Have you snapped up one of the Fitbit deals that have been appearing online? Whether you picked up a nondescript fitness tracker or a fully-kitted-out smartwatch, the chances are you've bought a device to motivate yourself into being more active. The best fitness watch and fitness trackers can do a lot of cool things, from monitoring your heart rate and activity levels to send you a gentle reminder when you've been sitting down too long. But do they really help you lose weight?
A study published in the American Journal of Preventative Medicine sought to find out. According to a Harvard Medical School report, a randomized controlled trial of 51 overweight postmenopausal women were split into two groups, with one using a digital tracker and the others using an analogue pedometer. At the end of the study, those who wore an activity tracker exercised 38 minutes more a week than those who used pedometers.
“Fitness trackers are a great tool for heart health,” says cardiologist Seth Martin, M.D., M.H.S., from John Hopkins University. “Being more active and changing your habits is important, but it can be difficult. Tracking likely helps a lot of people when combined with a clear goal to shoot for.”
Why get a fitness tracker?
The main way fitness trackers work is through providing you detailed information on your heart rate, calories burned, quality of sleep and other metrics. Using this information, you can adjust your habits to become healthier.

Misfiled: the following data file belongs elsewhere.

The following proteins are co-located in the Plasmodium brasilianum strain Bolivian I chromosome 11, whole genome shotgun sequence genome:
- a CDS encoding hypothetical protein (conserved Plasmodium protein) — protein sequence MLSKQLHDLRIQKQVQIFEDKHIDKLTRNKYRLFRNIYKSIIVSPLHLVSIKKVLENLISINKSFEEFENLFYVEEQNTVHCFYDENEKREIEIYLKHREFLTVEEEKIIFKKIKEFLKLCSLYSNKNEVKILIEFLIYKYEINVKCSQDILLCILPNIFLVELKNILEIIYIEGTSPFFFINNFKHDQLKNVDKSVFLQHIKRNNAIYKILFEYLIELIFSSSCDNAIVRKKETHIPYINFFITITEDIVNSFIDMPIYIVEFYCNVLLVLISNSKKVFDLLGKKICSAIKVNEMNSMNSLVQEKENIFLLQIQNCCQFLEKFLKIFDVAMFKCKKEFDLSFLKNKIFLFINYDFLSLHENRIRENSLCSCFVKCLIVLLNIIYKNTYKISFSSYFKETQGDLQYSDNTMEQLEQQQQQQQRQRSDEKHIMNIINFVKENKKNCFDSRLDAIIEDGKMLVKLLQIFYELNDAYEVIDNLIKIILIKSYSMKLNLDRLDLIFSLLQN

For example, your tracker might show you a better sleep score if you don't drink caffeine or alcohol before bed, indicating you're well-rested. Or you might listen to the tracker's prompts to walk around for a few minutes every hour, resulting in a notification when you hit 10,000 steps a day. The goal of any fitness tool should be to make it easier for you to live a healthy lifestyle, and this is what the best fitness trackers do.
Which fitness tracker is right for me?
You might be a little intimidated by the sheer amount of options available, and all the different deals on offer. Will going with the best Garmin Watch deals, for example, be better than some of the Fitbit Sense deals on right now?
It all comes down to your personal preference. Garmin produce great all-round fitness watches, but they're largely engineered with runners, hikers, cyclists and triathletes in mind. If you prefer exercising at home, in the park or in the gym, you may be better off with a different model.
If you're looking for a watch that connects to your phone, so you can read emails and receive calls as well as monitor your vitals, you'll want a fitness watch such as these Fitbit Versa deals. If, however, you're just looking for a simple, unobtrusive band, the best fitness tracker deals are for you.
Most bands, like the Fitbit Inspire or Honor Band ranges, have much of the same tracking features as their fitness watch counterparts, but none of the connectivity bells and whistles or third-party apps that go on smartwatches. Instead, they simply monitor your progress, allowing you to get detailed information with their accompanying apps.
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Matt Evans is an experienced health and fitness journalist and is currently Fitness and Wellbeing Editor at TechRadar, covering all things exercise and nutrition on Fit&Well's tech-focused sister site. Matt originally discovered exercise through martial arts: he holds a black belt in Karate and remains a keen runner, gym-goer, and infrequent yogi. His top fitness tip? Stretch.
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